In trying to understand how the producers of the album came up with the concept of a black acappella group with southern roots living in Brooklyn singing tunes written by an Irish band from Dublin, the following explanation seemed plausible. U2 has always championed the rights and freedoms of the Irish people. Who better than a group with the background and cultural experiences of the Persuasions to understand the meaning of U2s music and be able to successfully record such an album? By the way, the album was recorded at St. Peters Church in New York City which further explains the beautiful sound that emanates from the CD.
The Crickets & Their Buddies
Much like the Persuasions catalogue of music, everyone from my generation undoubtedly has a Buddy Holly & The Crickets record in their collection. On the day the music died, Buddy Holly, Richie Valens and the Big Bopper died in a plane crash, the effects of which are still felt today. Although Buddy died, the Crickets lived on.
I came across this record while rummaging through the remains of a Tower Records in Rockville, Maryland and decided to purchase the album. Apparently the Crickets got together with Rodney Crowell, Eric Clapton, Waylon Jennings, Graham Nash, John Prine and others to sing some old Buddy Holly & The Crickets tunes. Given the star quality of the roster of invited guests, I decide to take my chances with interpretations of previously recorded material.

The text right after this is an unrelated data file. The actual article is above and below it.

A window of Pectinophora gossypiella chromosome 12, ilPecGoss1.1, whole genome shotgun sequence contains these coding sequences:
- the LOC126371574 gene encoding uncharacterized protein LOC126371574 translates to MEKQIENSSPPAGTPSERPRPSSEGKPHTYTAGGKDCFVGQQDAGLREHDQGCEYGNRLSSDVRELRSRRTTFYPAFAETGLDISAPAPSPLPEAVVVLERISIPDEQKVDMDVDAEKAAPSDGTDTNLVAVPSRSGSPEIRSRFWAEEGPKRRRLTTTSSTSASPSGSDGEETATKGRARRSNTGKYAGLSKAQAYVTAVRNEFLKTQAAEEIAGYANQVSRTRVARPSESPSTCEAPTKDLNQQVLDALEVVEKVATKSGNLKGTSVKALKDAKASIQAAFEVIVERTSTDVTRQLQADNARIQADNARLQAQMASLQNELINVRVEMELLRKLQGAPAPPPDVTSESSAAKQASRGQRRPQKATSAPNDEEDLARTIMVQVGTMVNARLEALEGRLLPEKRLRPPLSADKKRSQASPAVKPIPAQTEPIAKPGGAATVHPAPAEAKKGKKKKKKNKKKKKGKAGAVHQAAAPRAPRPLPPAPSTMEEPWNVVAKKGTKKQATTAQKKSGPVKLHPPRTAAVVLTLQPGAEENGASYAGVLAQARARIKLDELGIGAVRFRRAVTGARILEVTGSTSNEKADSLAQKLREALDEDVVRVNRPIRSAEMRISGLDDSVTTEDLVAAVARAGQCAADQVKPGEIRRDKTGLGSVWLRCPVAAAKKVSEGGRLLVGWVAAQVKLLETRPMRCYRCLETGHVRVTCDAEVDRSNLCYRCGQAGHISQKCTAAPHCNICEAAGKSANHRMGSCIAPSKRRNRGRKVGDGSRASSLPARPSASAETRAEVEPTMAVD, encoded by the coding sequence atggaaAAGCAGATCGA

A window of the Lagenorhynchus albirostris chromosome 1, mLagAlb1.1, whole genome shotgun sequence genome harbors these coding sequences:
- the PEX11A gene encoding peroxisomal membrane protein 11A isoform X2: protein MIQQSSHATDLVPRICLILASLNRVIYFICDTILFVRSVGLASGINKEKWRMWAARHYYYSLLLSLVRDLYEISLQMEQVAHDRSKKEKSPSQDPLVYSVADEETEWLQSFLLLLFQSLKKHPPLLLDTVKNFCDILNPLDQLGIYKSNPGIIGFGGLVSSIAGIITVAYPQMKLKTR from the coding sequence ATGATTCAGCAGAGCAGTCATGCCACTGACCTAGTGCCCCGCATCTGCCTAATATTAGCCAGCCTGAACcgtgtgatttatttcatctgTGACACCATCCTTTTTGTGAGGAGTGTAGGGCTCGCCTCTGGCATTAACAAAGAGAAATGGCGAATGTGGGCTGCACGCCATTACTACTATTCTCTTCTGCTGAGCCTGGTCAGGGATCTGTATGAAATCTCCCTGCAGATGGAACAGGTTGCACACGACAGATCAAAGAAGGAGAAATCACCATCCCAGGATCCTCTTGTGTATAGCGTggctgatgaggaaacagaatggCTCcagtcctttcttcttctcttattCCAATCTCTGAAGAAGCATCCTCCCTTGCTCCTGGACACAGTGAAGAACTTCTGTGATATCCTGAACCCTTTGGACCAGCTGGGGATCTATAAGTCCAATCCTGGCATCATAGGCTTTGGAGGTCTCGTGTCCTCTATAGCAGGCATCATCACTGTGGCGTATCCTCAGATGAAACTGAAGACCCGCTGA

Once again, tunes like Thatll Be The Day or Not Fade Away or Oh Boy! are classics and belong to Buddy and The Crickets. The aspect of this album that turned me into a buyer was the fact that the Crickets in their heart of hearts would not allow an inferior product to be produced and that the assembled guest could only make the tunes sound that much the better.
If Bono in Dublin is smiling over the Persuasions treatment of his music, then Buddy somewhere up above must also be smiling about how his former band mates have added to the Buddy Holly legend with the release of this album. With the backing both vocally and instrumentally by the Crickets, each tune is carefully and flawlessly represented on the album. Eric Clapton is the featured performer on Someone, Someone and he is flawless on his version. His vocals are crisp and the usual Clapton guitar work is one of his best recorded works.
Bobby Vee, the popular singer from the early 60s weighs in with Blue Days, Black Nights. The guitar picking on this one is worthy of the purchase price alone. Of course, Waylon singing WellAll Right is a classic all over again.
In summation, The Persuasions Sing U2 on Chesky Records and The Crickets & Their Buddies on Sovereign Artists Records are two great purchases for family, friends and yourself this holiday season.
Heres wishing all the readers a healthy, happy and joyous holiday and New Year. Peace to all.